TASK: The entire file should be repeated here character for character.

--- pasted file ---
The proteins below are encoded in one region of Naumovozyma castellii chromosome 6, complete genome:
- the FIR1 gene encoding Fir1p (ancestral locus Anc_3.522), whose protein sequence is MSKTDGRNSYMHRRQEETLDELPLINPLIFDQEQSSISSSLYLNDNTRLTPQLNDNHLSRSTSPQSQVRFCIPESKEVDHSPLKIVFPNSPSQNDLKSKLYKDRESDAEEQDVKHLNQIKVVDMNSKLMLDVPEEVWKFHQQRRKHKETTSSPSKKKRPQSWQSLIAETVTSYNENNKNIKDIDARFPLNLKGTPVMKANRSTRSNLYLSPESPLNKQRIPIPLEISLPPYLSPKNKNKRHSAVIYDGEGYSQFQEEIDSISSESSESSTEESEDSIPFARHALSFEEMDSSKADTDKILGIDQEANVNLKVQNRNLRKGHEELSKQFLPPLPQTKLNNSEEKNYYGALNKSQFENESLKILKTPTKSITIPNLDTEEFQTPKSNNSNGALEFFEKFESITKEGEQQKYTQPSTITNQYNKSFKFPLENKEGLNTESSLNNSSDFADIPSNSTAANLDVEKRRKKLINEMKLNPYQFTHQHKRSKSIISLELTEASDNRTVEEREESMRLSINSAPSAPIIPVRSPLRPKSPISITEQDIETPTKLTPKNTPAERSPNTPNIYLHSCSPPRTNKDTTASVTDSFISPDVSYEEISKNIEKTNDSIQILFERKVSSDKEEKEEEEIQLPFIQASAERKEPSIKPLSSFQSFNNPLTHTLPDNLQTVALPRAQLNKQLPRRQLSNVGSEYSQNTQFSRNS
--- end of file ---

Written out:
The proteins below are encoded in one region of Naumovozyma castellii chromosome 6, complete genome:
- the FIR1 gene encoding Fir1p (ancestral locus Anc_3.522), whose protein sequence is MSKTDGRNSYMHRRQEETLDELPLINPLIFDQEQSSISSSLYLNDNTRLTPQLNDNHLSRSTSPQSQVRFCIPESKEVDHSPLKIVFPNSPSQNDLKSKLYKDRESDAEEQDVKHLNQIKVVDMNSKLMLDVPEEVWKFHQQRRKHKETTSSPSKKKRPQSWQSLIAETVTSYNENNKNIKDIDARFPLNLKGTPVMKANRSTRSNLYLSPESPLNKQRIPIPLEISLPPYLSPKNKNKRHSAVIYDGEGYSQFQEEIDSISSESSESSTEESEDSIPFARHALSFEEMDSSKADTDKILGIDQEANVNLKVQNRNLRKGHEELSKQFLPPLPQTKLNNSEEKNYYGALNKSQFENESLKILKTPTKSITIPNLDTEEFQTPKSNNSNGALEFFEKFESITKEGEQQKYTQPSTITNQYNKSFKFPLENKEGLNTESSLNNSSDFADIPSNSTAANLDVEKRRKKLINEMKLNPYQFTHQHKRSKSIISLELTEASDNRTVEEREESMRLSINSAPSAPIIPVRSPLRPKSPISITEQDIETPTKLTPKNTPAERSPNTPNIYLHSCSPPRTNKDTTASVTDSFISPDVSYEEISKNIEKTNDSIQILFERKVSSDKEEKEEEEIQLPFIQASAERKEPSIKPLSSFQSFNNPLTHTLPDNLQTVALPRAQLNKQLPRRQLSNVGSEYSQNTQFSRNS